A Distinguished Graduate of the Officer’s Training School, Cooksey served as an executive officer in the U.S. Army Artillery, 1st Lieutenant. His last assignment was a year in Vietnam. For his efforts while in Vietnam, he was awarded the bronze medal.

Mr. Cooksey’s General Motors career is the epitome of achievement beginning with his first job as an assistant professor in industrial engineering at GMI in Flint, Michigan to his current position.

Mr. Cooksey’s accomplishments are long and historic. In 1997 Cooksey received the “Black Engineer of the Year President’s Award.” Also in 1997, Austin Peay University named him “Achiever of the Year” in their Focus Program. He also received a Presidential Citation from the National Association for Equal Opportunity in Higher Education in recognition of exemplary experience that honors Tennessee State University. Dollars & Sense Magazine honored Cooksey in their 1998 “Salute to America’s Best & Brightest Business and Professional Men and Women.” Cooksey is featured on the cover of African Americans on Wheels magazine as they named the Corvette the “Best Urban Car of the Year.” He has been honored as an Outstanding Graduate of Tennessee State and named a “Black Achiever in the Industry” by the Southern Christian Leadership Conference.

Here is our original interview with Mr. Cooksey.  That interview was conducted by Gary A. Johnson in 2003.

Wilmer Cooksey, Jr.:  The Man Behind The Corvette

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BMIA.com:  How important of a factor was education in your accomplishments?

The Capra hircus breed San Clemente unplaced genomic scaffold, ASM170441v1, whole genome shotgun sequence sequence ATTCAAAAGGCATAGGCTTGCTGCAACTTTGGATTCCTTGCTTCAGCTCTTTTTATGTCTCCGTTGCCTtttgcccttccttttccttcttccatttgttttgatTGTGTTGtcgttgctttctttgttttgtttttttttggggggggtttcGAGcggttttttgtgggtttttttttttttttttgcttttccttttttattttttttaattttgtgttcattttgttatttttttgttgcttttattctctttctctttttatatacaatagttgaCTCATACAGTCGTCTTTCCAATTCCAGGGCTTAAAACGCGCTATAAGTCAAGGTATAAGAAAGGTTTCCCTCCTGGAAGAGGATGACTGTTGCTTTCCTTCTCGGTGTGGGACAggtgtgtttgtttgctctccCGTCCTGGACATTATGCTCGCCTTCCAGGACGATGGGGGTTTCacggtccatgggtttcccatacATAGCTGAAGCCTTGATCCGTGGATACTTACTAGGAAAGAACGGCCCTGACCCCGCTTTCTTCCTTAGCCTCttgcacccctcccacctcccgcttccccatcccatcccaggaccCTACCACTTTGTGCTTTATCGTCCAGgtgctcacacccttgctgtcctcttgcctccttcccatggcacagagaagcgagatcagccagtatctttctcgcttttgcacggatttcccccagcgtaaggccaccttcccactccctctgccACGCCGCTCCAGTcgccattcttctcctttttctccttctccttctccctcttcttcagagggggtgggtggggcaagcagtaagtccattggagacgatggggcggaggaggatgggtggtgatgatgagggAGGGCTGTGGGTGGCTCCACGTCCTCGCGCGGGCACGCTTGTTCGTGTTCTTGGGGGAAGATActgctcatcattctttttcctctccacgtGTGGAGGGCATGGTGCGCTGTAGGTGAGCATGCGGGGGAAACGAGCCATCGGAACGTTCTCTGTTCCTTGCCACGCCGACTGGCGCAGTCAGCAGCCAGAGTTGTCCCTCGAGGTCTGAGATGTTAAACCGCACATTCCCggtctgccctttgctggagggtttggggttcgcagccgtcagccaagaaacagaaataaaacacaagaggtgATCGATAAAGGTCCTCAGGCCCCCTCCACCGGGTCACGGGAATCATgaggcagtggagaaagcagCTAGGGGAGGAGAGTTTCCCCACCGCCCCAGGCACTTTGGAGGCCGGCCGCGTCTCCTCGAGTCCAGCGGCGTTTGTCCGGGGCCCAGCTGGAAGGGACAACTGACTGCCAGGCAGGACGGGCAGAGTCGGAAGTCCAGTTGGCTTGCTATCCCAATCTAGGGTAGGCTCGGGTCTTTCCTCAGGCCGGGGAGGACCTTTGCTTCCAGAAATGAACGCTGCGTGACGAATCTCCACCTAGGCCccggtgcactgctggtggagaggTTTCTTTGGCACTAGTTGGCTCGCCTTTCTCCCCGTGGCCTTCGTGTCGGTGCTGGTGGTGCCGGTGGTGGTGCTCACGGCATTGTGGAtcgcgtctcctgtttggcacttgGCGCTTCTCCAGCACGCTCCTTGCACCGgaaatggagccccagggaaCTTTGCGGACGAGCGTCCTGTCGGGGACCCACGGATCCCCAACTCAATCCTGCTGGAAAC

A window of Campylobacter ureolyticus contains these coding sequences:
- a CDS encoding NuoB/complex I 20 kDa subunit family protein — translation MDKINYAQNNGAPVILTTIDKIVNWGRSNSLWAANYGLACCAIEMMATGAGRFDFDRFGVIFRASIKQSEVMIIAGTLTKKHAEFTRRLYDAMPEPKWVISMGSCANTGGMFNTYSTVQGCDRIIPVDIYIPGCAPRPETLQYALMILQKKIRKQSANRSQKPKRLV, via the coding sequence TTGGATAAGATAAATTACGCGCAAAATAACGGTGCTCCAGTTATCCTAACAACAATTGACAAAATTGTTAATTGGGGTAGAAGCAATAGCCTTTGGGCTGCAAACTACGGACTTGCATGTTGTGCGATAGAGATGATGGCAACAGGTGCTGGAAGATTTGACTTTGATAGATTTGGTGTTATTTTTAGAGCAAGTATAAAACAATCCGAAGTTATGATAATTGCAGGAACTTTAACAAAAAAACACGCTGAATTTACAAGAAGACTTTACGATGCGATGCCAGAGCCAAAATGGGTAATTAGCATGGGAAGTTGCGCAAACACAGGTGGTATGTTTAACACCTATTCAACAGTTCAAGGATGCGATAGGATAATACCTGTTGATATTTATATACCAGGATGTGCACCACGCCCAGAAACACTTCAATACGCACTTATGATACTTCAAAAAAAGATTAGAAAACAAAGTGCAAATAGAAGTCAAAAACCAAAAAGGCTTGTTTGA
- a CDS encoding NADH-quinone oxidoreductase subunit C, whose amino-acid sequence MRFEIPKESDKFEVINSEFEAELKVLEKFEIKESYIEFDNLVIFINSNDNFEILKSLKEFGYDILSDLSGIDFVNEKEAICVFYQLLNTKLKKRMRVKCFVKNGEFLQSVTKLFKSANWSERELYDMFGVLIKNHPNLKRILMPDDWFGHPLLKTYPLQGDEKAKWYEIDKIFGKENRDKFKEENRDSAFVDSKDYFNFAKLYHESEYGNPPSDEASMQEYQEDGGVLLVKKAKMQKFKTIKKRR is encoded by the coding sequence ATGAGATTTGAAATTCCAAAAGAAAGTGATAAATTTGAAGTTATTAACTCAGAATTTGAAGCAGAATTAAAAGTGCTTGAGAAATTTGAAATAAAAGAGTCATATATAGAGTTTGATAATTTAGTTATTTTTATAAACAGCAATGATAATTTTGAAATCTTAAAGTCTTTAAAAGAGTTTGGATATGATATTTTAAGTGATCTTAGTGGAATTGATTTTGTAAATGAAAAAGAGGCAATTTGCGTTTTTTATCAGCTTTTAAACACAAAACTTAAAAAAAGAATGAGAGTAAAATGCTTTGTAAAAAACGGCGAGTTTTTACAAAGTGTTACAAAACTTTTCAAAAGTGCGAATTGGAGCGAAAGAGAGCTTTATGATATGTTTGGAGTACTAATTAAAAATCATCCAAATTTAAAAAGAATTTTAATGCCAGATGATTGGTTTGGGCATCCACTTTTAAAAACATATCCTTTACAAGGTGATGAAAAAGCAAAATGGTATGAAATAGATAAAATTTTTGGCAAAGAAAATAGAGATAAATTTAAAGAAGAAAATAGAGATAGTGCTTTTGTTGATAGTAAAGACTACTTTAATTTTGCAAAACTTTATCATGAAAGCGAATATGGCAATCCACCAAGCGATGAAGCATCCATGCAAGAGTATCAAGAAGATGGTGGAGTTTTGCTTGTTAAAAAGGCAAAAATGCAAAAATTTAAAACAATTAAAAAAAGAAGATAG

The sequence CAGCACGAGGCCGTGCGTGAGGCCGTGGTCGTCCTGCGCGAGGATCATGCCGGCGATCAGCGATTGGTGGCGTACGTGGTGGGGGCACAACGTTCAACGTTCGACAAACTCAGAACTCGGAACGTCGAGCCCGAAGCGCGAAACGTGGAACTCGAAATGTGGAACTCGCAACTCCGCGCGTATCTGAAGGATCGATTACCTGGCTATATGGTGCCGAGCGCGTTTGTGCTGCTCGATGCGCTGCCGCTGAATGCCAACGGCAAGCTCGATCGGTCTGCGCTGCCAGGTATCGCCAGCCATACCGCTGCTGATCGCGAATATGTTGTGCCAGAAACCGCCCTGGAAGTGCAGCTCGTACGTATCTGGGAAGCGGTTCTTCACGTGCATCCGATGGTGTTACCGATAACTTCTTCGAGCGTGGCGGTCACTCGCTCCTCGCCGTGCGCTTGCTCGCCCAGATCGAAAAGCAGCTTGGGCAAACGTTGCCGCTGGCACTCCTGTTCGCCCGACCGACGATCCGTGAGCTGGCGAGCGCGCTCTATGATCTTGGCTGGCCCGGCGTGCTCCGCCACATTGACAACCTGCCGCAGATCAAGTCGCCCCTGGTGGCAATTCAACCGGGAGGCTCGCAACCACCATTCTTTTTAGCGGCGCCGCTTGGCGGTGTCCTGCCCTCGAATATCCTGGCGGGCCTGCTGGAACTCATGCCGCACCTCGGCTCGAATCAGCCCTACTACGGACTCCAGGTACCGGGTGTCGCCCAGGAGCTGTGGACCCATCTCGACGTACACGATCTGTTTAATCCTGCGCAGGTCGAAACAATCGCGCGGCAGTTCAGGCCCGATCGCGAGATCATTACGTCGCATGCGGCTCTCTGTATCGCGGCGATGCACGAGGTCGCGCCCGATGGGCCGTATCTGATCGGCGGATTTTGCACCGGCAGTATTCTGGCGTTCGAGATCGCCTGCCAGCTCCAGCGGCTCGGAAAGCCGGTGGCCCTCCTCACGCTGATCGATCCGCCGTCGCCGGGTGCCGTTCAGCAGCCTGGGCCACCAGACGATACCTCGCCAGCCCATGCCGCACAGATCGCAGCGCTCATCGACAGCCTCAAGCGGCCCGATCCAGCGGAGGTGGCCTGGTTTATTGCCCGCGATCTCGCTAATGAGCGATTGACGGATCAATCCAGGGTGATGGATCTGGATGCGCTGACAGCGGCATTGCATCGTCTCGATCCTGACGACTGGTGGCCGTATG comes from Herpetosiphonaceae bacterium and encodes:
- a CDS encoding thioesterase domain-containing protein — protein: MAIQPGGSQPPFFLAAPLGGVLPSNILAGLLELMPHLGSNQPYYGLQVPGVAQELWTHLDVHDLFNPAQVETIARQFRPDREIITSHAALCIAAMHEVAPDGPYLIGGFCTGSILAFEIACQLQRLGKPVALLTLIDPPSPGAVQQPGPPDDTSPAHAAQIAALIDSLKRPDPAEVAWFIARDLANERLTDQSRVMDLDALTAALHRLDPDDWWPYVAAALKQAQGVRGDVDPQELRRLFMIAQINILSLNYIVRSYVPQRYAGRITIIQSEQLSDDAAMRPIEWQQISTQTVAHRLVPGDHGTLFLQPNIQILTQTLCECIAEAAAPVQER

Education has been critical to my success.  In the 1950’s and 60’s you couldn’t expect or dream about opportunities if you didn’t further your education.  The same holds true today.  Growing up I saw so many people who were not given the professional opportunities available because of a lack of education.  My mother taught my siblings as well as myself the importance of education.  In fact, all eight of us went to college.  An education is something no one can ever take away from you.

BMIA.com:  You’re involved in a lot of community service work.  Were you taught as a child to be a good citizen or is this something that you learned later in life in the work world? 

Growing up in a lower-income, blue-collar family in Texas, we depended on services to help us out during certain times.  Even though my mom worked full-time in a hospital, money was very tight.  There were quite a few times when services would bring food or Christmas presents to the house for us kids.

Now I am in a position to return the favor and help others.  Supporting my community through the United Way and educational institutions, like Tennessee State University (TSU), are very important to our workplace and to me.

BMIA.com:  Who influenced you the most? 

Wil Cooksey:  My mother always had her sights set on earning a college education.  However, she was burdened by taking care of our family and working full-time.  She took night courses and always kept trying.  She was absolutely delighted when I as well as my siblings earned our college degrees.  It was her focus and determination that influenced me the most growing up.

My wife, Dr. Elizabeth Cooksey, has also been a great influence in my life.  We met while we were in college at TSU.  It was with her guidance and example that I saw the importance of getting a great education as well as having a good social life.  She’s been a guiding light ever since.  This year we’ll celebrate our 40th wedding anniversary.

BMIA.com:  What’s your position on Affirmative Action in the workplace? 

Wil Cooksey:  Affirmative Action is absolutely necessary.  I believe that organizations are aware of the importance of diversity.  However, many do not have the action steps behind it to support creating a diverse workforce.  Unfortunately, you are not going to get the right mix of people automatically.

In today’s competitive market it is very difficult to recruit the best and brightest.  It takes a good recruiting program to attract the talent and diversity that companies need to be successful.  It requires mentoring, training and hiring practices that bring in people who are going to continue to grow and challenge traditional thought.